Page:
We’ll talk about it another time. I don’t know where to begin. We’re not wealthy enough to need one. Those are just a few of the reasons why family members often put off conversations about estate planning. In fact, the prevalence of estate planning has trended in the wrong direction in recent years: While almost half of Americans said they had an estate planning document in 2017, in 2020, that number is down to less than one-third (Caring.com survey).
The good news: In these times of uncertainty more people are finding time for these important conversations. Everyone benefits from estate planning, regardless of your age, income or the size of your “estate” or nest egg. Ultimately, estate plans serve to protect you and your loved ones, ensuring that your wishes are carried out. And certain fundamental elements of estate planning apply to almost everyone.
Here are some essential elements of estate planning to include in your conversations with family members and your attorney:
A will provides a blueprint for asset distribution upon your death—and, for families with minor children—clear instructions for children’s guardianship in the event of tragedy. It both ensures your wishes will be honored, and avoids a complex and costly probate process, where decisions would be left to courts and Connecticut laws without regard to your wishes.
While a will may seem simple enough to complete using a DIY online service, there are considerations—such as evolving statues, witness and notary requirements, and other specifications that may not be addressed by those services. So use caution when it comes to creating a will without the help of an attorney, since an improperly executed will may be invalidated by the probate court—and the decedent will be considered to have died without one.
The Health Care Proxy and Power of Attorney
It’s also important to make your health and financial wishes clear in the event that you are no longer able to make decisions for yourself. That’s where a power of attorney and a health care proxy come in.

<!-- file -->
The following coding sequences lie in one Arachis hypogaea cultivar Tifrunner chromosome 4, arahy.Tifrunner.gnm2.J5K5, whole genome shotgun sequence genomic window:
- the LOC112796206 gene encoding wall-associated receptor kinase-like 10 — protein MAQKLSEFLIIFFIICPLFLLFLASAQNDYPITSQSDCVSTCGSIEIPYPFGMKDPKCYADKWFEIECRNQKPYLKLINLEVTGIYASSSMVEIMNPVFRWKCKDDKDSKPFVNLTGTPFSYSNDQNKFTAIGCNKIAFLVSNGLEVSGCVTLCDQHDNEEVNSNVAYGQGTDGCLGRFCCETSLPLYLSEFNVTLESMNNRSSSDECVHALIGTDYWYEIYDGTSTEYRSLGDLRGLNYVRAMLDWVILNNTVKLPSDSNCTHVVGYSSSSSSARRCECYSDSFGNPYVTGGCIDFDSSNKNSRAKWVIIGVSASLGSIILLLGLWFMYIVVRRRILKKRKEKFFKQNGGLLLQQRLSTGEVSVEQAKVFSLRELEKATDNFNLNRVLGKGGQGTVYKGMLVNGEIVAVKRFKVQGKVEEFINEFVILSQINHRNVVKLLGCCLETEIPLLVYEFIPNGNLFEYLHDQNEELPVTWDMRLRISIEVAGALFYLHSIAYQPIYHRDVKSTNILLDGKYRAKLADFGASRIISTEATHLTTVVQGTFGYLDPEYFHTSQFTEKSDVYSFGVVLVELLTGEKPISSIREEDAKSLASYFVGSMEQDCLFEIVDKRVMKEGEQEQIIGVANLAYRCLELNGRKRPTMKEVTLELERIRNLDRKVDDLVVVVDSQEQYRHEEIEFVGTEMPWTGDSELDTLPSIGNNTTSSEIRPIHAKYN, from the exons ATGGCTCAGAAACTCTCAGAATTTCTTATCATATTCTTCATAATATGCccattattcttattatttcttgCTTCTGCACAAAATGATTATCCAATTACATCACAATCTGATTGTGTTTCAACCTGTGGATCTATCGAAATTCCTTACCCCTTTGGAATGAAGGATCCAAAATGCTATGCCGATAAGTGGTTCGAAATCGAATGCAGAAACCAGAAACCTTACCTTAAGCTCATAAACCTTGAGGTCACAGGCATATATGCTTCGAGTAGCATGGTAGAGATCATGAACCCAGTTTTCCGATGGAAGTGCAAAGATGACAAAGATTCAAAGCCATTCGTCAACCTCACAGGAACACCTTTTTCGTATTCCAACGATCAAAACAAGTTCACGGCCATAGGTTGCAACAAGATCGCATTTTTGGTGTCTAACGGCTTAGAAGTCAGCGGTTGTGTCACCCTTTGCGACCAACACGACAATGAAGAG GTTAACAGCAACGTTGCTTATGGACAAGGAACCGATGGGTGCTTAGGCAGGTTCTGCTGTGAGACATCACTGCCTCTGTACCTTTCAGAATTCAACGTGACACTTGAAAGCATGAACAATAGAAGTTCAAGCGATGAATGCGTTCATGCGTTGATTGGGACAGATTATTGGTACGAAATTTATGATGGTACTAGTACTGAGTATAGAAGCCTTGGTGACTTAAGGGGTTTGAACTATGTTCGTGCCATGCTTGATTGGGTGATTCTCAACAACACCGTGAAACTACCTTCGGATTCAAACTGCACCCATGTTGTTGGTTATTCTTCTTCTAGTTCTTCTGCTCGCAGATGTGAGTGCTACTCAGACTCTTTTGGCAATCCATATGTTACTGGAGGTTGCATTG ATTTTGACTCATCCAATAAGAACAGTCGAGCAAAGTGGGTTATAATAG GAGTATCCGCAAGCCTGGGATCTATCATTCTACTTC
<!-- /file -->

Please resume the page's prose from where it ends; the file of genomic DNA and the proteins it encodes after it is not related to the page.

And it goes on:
Naming a power of attorney appoints someone who will act on your behalf for financial matters while you’re still living—including paying your bills if you are hospitalized, or managing your finances if you are incapacitated. A springing power of attorney literally springs into action if certain events occur, while a durable power of attorney is in place right away, until you rescind it. Either way, appointing a power of attorney ensures your financial wishes are observed in the context of unforeseen events.
In addition to making sure your financial wishes are honored, a healthcare representative is a vital element of your estate plan. A living will and a healthcare proxy will give a loved one the authority to make medical decisions on your behalf, and the medical community a clear indication of your wishes. This is not only important for older adults, but vital for young adults as well, as they turn 18 and head to college. Once 18, young adults are entitled to privacy when it comes to their medical records; a healthcare proxy and power of attorney are necessary to ensure that parents, can get information about their children’s medical condition and help make critical decisions for them, if needed.
Write Now, Revisit Later
Your estate plan, including the above documents, should be revisited every 3-5 years as your situation evolves; factors such as children reaching 18 and changes to your health status and financial situation will impact their verbiage. It’s also critical to name a successor representative, in case your primary choices are not able to handle the role.
Outdated documents can interfere with your representatives’ ability to ensure your needs are met; hospitals and financial institutions may even refuse to honor documents considered too old. All the more reason to see this unusual time as an opportunity to prioritize estate planning.